Searching for the best, and right, interactions
with Prof. Yu Hoshino
What do antibodies, CO2 capture, enzymes, and dyes have in common? They are all part of Professor Yu Hoshino's world of applied chemistry.
"In my lab, there is no discernible difference in these topics. It's all about mimicking the incredible functions of proteins by artificially constructing and customizing bonds," states Hoshino glowingly.
Hoshino began his research career studying 'biomolecules,' molecules that are used in the biological processes of organisms, including everything from lipids and DNA to proteins.
Biomolecules have immense potential for medical applications, but they are expensive, potentially unstable, and tricky to use. It was for these reasons that Hoshino moved onto synthetic chemistry to find ways to artificially make compounds that mimic their functions.
"One example is artificial antibodies," Hoshino explains.
Antibodies are proteins that work like a signal flare for the body's immune system by attaching to a foreign infection source or cell and telling the body's immune cells to attack. Their use in cancer treatment has been revolutionary, essentially using your own immune system to fight cancer.
"However, since antibodies are biologically sourced, they are astronomically expensive. We are trying to make them cheaper by developing artificial antibodies using low-cost, commercially available polymers," explains Hoshino.
The researchers begin by studying the structure and binding process of an antibody, and then arrange the right polymers to mimic the binding conditions.
Continues Hoshino, "We are making headway developing artificial antibodies for treatment of certain cancers and sepsis."
In other work, Hoshino is applying molecular bonding to carbon capture technology for tackling climate change. He's doing this by developing filters that can capture CO2 from factory emissions, or even the air, for subsequent use.
"It's similar to how our blood works. Hemoglobin captures CO2 in our body that is then expelled out of our lungs. Any material we make must have strong bonds to store CO2, but they must be convertible to weak bonds to expel the gas," explains Hoshino. "The captured CO2 can be used in agriculture, methane synthesis, and even carbonizing your soda."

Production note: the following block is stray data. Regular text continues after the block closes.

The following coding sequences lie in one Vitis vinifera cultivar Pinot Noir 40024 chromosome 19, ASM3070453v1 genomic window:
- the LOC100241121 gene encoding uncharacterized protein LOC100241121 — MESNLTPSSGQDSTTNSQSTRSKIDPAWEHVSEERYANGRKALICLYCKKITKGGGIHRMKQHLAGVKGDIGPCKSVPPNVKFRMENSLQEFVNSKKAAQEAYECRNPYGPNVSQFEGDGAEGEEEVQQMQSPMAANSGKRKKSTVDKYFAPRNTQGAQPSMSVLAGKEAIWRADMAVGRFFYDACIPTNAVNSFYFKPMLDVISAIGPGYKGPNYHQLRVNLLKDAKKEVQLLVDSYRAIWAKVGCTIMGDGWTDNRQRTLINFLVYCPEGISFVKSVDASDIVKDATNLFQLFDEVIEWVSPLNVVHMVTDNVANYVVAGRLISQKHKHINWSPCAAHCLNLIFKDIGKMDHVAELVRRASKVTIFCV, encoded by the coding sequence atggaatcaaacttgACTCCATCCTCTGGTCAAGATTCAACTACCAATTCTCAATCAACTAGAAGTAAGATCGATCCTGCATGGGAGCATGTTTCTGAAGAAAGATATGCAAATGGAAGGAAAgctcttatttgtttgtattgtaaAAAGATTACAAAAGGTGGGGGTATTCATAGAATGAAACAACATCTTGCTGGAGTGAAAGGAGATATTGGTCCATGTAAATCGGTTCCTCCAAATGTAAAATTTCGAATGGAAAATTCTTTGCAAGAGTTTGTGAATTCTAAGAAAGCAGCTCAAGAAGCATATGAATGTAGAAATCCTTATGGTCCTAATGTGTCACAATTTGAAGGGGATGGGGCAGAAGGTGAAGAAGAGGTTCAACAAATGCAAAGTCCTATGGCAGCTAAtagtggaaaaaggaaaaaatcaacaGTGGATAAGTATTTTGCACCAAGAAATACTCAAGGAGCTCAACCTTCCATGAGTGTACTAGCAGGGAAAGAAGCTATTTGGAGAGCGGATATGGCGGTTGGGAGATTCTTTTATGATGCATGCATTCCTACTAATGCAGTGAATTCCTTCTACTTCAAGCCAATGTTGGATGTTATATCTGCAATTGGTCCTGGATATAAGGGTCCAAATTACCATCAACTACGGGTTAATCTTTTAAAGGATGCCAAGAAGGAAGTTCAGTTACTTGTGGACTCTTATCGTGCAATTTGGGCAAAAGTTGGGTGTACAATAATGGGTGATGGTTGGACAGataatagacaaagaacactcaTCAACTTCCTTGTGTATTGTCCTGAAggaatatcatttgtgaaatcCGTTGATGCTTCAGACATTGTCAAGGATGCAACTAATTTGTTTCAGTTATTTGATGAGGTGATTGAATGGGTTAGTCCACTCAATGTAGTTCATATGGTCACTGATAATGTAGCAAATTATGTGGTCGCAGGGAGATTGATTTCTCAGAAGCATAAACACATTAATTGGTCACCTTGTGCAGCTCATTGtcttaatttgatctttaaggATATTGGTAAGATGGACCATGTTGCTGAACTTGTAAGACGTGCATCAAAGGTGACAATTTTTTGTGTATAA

The material that they have been working on has an immense storage capacity: one liter of it can hold 20–30 times that amount of CO2. Better yet, the capacity is customizable.
"This allows our technology to be used in different industries, from a natural gas power plant that needs high capacity, fast storage, and high turnover to direct air capture that doesn't necessarily need high capacity or fast storage," Hoshino continues.
In 2020, he founded Japan Carbon Cycle Lab to bring the technology to market. The company has already established partnerships across Kyushu. You can even see one of their systems on Ito Campus, where it is pumping concentrated CO2 into a greenhouse to help crops grow.
Going carbon neutral is no easy task, but Hoshino believes that it is a realistic goal, and Kyushu University is the place to do it.
By manipulating strong and weak bonds, Hoshino’s lab is also developing artificial enzymes, opening new pathways of chemical synthesis.
"We can do this work thanks to Professor Hisashi Shimakoshi, an expert in catalyst chemistry and bio-inspired catalysts," states Hoshino. "Enzymes are tricky since they need to bond strongly to a compound, cause a reaction, and then release the product."
Together, they have developed an artificial vitamin B12 molecule that can be activated by sunlight. A complex molecule involved in critical processes including making DNA and maintaining the nervous system, B12 must be consumed from outside sources since the body cannot synthesize it.
They hope to further develop the technology for application to both organic and inorganic processes.
Finally, Hoshino is using chemistry to develop molecules that store, manipulate, and refract light.
"Similar to how polarized glasses work, molecules can bend or manipulate light depending on their structures. In collaboration with Associate Professor Toshikazu Ono, we’re developing dyes that produce different colors or refract light differently," explains Hoshino.
Though Hoshino's plate seems full, that does not stop him from looking for the next interesting molecule to work with.
"New protein structure information comes out daily, and I always enjoy looking for hints into developing new compounds with similar functions. It's all about finding the right interactions," concludes Hoshino.